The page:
Scientist of the Day - Mary Somerville
Mary Somerville, a Scottish mathematician and science writer, died Nov. 28, 1872, at the venerable age of 91. Somerville was one of the most highly praised female scientific writers of the 19th century. Between 1798 and 1825, the French mathematician Pierre Simon de Laplace published his Traité de mécanique céleste, a comprehensive 5-volume updating of Isaac Newton's celestial physics. Somerville read and digested the entire work, and in 1831, she published Mechanism of the Heavens, a rather free translation of Laplace's work and considerably easier to understand than the original (see second image above). Laplace said to her, before he died in 1827, that there had been only three women who understood his work: Mary Somerville, Caroline Herschel, and a Mary Grieg whom he had never met. Little did Laplace know that Mary Somerville had been Mary Grieg before her first husband died, so she actually occupied 2/3 of Laplace's list.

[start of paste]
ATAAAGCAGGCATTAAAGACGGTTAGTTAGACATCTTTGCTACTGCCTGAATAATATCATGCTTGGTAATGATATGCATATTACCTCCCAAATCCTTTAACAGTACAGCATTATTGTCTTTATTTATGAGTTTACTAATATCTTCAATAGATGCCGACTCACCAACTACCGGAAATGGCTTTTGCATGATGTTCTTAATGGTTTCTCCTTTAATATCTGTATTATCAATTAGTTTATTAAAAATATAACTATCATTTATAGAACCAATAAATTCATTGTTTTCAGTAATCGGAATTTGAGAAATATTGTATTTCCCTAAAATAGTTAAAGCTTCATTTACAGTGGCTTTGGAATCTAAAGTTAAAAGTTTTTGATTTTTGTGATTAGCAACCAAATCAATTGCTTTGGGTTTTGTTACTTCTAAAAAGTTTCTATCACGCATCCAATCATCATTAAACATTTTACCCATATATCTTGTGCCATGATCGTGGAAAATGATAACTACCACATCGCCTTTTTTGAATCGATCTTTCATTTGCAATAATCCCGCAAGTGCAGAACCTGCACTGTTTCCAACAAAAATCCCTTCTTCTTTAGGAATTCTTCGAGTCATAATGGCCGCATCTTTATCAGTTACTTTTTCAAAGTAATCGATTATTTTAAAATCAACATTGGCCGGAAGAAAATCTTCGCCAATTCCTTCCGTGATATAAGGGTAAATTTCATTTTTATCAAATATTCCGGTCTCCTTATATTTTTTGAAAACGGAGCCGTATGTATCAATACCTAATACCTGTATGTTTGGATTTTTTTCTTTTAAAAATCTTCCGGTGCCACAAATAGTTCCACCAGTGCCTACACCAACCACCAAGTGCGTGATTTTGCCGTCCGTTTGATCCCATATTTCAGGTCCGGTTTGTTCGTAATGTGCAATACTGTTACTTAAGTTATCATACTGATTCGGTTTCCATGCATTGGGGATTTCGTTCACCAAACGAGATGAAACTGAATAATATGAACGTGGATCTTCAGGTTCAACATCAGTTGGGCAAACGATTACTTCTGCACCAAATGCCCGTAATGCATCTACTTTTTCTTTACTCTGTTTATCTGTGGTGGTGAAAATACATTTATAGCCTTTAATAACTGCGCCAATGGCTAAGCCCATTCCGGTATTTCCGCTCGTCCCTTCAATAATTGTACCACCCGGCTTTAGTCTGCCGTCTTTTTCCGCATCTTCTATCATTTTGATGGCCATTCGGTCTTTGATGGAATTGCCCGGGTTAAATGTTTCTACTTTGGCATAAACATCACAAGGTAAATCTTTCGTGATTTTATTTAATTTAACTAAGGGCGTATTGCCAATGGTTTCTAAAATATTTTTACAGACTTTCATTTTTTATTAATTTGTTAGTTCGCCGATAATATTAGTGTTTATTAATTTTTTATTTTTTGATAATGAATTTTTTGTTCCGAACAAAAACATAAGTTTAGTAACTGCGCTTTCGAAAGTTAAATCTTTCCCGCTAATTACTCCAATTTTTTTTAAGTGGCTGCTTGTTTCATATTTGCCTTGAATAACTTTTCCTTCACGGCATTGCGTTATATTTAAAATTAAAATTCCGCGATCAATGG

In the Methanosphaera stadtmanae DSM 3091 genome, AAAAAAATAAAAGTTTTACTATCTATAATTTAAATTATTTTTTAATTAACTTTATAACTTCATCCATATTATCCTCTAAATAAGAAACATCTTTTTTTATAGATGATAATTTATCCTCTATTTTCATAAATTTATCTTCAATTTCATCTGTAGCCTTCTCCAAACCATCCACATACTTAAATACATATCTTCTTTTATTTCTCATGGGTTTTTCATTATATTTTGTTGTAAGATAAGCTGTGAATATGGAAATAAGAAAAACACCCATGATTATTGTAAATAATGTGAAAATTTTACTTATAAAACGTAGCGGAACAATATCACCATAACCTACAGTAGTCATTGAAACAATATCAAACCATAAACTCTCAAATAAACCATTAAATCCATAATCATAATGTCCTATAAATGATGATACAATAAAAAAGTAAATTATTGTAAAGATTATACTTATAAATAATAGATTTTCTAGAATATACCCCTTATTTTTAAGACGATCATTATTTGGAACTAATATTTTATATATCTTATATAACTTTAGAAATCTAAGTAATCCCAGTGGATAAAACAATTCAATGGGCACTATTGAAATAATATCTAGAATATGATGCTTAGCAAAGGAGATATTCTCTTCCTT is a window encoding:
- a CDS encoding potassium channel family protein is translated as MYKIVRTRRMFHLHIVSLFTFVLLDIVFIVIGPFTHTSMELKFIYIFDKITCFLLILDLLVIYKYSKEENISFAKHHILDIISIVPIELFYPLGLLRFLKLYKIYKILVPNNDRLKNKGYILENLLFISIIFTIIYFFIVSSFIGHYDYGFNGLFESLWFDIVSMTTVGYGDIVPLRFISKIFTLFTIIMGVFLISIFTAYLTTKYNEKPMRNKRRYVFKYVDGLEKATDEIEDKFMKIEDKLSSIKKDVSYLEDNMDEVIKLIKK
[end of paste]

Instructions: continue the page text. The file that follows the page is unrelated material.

We do not have the Mechanism of the Heavens in the Library, but in 1834, Somerville published the first of a number of popular scientific books, On the Connexion of the Physical Sciences, and we have three editions of this book, including the first (see third image above), in the History of Science Collection, as well as several of her later publications. Interestingly, the philosopher William Whewell wrote a review of On the Connexion of the Sciences in 1834, and in the review he coined the word "scientist" as an appropriate name for a person who dabbles in experimental natural philosophy. Somerville has her blue plaque in Jedburgh, Scotland, where she was born (fourth image above).
Dr. William B. Ashworth, Jr., Consultant for the History of Science, Linda Hall Library and Associate Professor, Department of History, University of Missouri-Kansas City